All Rockford Construction clients benefit from its parent company’s more than 30 years of experience. “We assist our development partners in value-engineering each project to deliver a lower-cost product with attention being paid to the long-term maintenance and operating cost for owners,” the company says.  

Filling a Need

Rockford Construction’s projects include two large affordable/low-income housing developments. The company in July will finish work on Hilltop Homes, which consists of 39 single-family homes in Columbus’ Hilltop area. Work began in August 2015. The homes will replace vacant lots as well as neglected and shuttered housing. Homeport is developing the project in cooperation with nonprofit organization Homes on the Hill.

The Hilltop area has a history extending back to the late 1700s, when it was deeded to local pioneer Lucas Sullivant. Home construction dates back to the 1830s. “This is a former working-class neighborhood on the west side of the city that the city government and nonprofits are looking to turn around,” Wick says.

The company in October will complete work on Terrace Place, a four-story, 56,775-square-foot supportive housing development near the Ohio State University campus. Work began in September 2015 on the building developed and owned by Community Housing Network. Terrace Place will create homes for 60 formerly homeless individuals as well as people at risk of becoming homeless because of mental health or physical disabilities, Community Housing Network says. The building will also provide space to the OSU Extension office.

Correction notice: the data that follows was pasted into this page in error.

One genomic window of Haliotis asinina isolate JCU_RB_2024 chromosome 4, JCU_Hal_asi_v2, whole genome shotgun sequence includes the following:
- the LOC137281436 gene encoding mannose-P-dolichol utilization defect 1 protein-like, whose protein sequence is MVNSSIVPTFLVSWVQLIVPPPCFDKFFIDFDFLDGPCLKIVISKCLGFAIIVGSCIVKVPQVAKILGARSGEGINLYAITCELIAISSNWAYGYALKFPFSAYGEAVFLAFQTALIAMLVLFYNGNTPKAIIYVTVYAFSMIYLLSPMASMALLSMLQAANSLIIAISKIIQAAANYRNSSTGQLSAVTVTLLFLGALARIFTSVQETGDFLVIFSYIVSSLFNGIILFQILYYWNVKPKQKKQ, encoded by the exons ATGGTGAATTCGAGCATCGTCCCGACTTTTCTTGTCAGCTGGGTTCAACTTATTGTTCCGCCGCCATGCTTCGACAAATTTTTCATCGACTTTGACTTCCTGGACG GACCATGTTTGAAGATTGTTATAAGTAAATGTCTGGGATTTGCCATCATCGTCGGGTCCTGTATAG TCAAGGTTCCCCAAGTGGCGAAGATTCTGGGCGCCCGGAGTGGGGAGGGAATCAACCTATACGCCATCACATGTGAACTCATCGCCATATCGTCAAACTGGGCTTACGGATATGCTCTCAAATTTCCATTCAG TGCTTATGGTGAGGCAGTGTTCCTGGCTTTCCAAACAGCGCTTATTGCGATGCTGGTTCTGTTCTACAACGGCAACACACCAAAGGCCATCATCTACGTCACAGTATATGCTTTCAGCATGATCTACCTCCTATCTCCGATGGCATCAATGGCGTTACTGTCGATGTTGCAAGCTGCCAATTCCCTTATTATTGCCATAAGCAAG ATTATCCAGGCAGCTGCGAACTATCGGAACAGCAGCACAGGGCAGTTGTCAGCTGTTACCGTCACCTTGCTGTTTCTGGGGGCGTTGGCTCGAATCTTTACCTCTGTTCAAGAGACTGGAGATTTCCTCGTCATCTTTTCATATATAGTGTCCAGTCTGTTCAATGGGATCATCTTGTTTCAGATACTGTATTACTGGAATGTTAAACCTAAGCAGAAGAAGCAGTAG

Rockford Construction’s other ongoing third-party work includes Snouffer Road Apartments, a two-story, 69,612-square-foot independent living complex in Columbus, Ohio. The developer and owner is Lemmon and Lemmon of Canton, Ohio.

An Empowered Staff

Most of Rockford Homes’ employees have been with the company for more than 10 years, which Wick attributes to the company’s flat management structure and open-door policy. “There is no middle management here,” he says. “We empower all of our employees to do what they need to.”

Wick, a licensed civil engineer who has been with Rockford Homes since its inception, became the company’s president in 2015, succeeding Robert E. Yoakam Jr., the son of company founder Robert E. Yoakam Sr. Wick leads all of the company’s land development and multifamily construction projects.

Rockford Homes’ senior staff also includes Vice President of Construction Dennis Sweeney, who has been with the company for 20 years and worked in the construction industry for 29 years. He is responsible for all field construction.

Paul Young, the company’s purchasing manager, has been with Rockford Homes for 15 years and has worked in construction for 26 years. His responsibilities include estimating, contracting and project management. Those duties are also overseen by Development Manager Corey Theuerkauf, a 10-year Rockford Homes staff member who has worked in development for 12 years.